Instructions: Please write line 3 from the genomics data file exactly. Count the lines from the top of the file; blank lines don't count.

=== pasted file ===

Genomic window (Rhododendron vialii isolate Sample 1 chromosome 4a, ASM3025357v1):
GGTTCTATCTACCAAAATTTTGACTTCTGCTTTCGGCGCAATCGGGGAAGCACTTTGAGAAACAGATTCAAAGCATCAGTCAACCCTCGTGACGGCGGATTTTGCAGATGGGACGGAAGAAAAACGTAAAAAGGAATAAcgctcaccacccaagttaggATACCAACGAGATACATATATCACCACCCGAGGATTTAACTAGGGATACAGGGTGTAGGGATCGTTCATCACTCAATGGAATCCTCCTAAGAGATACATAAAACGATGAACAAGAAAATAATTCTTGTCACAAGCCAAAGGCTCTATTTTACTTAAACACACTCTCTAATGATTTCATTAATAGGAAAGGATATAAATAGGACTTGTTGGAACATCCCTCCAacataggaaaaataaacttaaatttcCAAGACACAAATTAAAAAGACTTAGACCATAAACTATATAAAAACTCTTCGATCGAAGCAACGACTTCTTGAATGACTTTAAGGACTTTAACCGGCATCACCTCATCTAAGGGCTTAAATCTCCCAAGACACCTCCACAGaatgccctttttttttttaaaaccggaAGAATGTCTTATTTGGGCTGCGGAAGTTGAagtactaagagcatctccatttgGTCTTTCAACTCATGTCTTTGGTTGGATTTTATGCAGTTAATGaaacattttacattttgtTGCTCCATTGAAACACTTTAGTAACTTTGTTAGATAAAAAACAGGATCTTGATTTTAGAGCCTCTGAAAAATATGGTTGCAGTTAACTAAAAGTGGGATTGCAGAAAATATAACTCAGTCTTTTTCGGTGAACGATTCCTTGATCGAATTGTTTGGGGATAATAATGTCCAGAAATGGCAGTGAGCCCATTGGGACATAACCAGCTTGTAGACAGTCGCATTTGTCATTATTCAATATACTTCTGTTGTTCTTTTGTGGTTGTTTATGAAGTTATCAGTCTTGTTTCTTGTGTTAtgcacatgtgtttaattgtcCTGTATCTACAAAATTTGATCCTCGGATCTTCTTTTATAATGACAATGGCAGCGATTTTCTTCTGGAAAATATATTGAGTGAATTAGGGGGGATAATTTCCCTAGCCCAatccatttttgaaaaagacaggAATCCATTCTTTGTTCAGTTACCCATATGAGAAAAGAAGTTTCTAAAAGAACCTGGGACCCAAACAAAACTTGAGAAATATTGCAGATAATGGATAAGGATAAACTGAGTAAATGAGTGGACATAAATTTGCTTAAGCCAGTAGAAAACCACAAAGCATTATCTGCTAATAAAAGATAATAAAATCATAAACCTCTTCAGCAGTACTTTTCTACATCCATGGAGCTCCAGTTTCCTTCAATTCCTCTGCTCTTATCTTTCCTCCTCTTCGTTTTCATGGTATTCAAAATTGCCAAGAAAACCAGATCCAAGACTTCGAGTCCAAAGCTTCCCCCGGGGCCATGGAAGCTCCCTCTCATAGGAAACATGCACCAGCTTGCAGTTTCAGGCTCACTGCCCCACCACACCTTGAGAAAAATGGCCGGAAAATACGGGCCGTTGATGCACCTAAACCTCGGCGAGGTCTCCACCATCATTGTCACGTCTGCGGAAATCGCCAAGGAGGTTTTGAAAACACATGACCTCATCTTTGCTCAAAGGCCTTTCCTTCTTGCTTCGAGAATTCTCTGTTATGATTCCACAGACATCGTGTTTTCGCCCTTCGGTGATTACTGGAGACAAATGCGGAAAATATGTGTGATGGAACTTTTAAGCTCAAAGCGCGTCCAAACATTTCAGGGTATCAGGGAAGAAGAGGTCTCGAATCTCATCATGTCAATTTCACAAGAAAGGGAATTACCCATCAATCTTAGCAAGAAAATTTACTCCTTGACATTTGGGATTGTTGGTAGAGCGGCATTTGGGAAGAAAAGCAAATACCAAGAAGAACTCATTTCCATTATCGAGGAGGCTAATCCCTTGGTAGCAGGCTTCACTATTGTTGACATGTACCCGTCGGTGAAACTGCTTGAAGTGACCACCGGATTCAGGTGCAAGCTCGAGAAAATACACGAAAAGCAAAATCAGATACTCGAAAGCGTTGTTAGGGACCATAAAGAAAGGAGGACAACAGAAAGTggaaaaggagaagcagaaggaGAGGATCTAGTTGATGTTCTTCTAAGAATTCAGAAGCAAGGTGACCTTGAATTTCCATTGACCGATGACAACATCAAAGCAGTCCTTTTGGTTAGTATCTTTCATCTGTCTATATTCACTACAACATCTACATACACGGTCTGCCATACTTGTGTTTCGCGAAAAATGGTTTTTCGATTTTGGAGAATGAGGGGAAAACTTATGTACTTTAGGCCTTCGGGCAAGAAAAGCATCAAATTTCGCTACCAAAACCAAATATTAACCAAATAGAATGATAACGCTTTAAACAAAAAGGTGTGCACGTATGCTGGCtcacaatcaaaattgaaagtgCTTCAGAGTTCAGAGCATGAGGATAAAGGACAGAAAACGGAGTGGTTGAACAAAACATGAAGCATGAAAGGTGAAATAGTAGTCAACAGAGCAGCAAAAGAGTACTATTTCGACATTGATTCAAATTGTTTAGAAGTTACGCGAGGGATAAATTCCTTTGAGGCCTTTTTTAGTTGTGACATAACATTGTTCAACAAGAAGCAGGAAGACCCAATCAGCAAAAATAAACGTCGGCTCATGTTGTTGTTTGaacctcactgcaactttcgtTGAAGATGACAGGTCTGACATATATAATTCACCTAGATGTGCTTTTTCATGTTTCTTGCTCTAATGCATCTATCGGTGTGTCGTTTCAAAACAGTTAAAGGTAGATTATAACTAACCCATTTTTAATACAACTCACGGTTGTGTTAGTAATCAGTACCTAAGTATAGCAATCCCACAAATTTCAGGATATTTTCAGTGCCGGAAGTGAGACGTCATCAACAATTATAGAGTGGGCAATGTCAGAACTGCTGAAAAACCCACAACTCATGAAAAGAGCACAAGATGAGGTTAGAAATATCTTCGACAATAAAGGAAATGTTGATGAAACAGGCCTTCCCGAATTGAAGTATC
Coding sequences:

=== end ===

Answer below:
Coding sequences: